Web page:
Defining Worth-It Benefits
In consumer markets, where there is generally one buyer (or family) per purchase, a buyer’s biggest worth-it benefits are relatively easy to identify.
(McDonald’s knows that fast friendly efficient service is a biggie on their customers’ worth-it scorecard.)
Business markets are typically more complex to define because purchases are often driven by committee, with each member having a distinctly different benefit interest. For example, the plant manager wants to know about factory installation, the maintenance supervisor is concerned about the vendor’s service contract and the purchasing manager is fixed on price.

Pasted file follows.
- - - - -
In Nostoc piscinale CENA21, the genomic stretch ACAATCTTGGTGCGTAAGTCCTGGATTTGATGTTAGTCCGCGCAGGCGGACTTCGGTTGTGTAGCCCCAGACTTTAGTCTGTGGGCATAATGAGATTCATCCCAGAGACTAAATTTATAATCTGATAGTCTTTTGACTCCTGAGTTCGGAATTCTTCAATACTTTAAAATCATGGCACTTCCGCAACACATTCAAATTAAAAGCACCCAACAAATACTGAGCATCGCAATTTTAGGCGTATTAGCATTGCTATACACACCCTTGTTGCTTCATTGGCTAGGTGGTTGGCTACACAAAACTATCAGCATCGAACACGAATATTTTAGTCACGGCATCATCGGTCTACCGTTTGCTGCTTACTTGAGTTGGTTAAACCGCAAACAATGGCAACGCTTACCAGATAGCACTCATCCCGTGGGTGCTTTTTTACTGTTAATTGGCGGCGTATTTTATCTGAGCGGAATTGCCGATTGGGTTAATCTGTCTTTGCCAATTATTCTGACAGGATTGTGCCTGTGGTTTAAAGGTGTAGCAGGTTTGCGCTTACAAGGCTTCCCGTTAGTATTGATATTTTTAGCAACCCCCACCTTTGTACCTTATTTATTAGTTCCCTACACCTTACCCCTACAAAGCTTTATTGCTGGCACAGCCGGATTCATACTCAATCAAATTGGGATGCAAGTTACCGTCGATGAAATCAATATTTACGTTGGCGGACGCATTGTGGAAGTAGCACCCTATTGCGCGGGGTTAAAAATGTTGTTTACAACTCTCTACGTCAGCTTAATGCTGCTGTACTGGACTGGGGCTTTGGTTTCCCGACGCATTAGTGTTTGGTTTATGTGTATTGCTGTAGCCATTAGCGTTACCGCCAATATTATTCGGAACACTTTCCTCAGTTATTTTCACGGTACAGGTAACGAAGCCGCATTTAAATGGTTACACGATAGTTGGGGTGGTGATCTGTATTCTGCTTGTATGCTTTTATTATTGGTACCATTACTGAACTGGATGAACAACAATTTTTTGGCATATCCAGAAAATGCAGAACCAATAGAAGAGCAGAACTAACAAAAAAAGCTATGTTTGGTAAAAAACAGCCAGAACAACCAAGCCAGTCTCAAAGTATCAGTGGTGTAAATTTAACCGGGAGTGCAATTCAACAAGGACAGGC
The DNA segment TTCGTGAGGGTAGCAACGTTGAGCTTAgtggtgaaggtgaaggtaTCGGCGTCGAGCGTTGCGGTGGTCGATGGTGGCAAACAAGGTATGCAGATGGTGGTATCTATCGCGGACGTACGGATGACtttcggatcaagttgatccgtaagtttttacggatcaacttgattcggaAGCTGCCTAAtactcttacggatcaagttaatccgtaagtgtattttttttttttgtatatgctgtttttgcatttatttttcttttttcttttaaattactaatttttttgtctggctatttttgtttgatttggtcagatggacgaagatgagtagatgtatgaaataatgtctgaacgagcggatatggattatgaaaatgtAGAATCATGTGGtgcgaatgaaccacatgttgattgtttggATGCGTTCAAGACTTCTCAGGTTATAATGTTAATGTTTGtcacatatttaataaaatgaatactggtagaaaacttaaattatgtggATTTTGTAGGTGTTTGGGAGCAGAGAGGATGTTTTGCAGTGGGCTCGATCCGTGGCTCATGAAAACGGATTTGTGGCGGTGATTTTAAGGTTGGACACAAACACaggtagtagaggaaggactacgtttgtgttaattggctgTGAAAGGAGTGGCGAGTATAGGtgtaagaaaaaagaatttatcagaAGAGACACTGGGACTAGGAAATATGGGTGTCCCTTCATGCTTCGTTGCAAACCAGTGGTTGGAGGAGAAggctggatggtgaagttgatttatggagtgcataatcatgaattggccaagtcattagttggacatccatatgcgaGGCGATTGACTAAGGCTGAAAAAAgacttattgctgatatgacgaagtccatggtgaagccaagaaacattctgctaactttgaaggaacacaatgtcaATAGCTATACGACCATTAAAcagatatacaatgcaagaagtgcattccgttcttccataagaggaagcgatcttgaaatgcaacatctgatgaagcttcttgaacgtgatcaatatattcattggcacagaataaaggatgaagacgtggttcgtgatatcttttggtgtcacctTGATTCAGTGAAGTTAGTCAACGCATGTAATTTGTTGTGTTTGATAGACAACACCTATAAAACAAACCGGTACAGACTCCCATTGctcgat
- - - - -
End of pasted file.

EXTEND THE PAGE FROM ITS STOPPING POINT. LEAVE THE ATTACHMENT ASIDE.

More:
- To win in a Digital World, you must identify how each stakeholder defines “worth-it” benefits.
- When identifying these benefits alway be wary of research bias. For example, customers may tell you they love the latest games on their cell phones, yet they never use it and, even worse, get frustrated because it complicates their use of more basic features.
- To help eliminate such problems and get purer customer insights, some brands are looking to cognitive psychologists for help.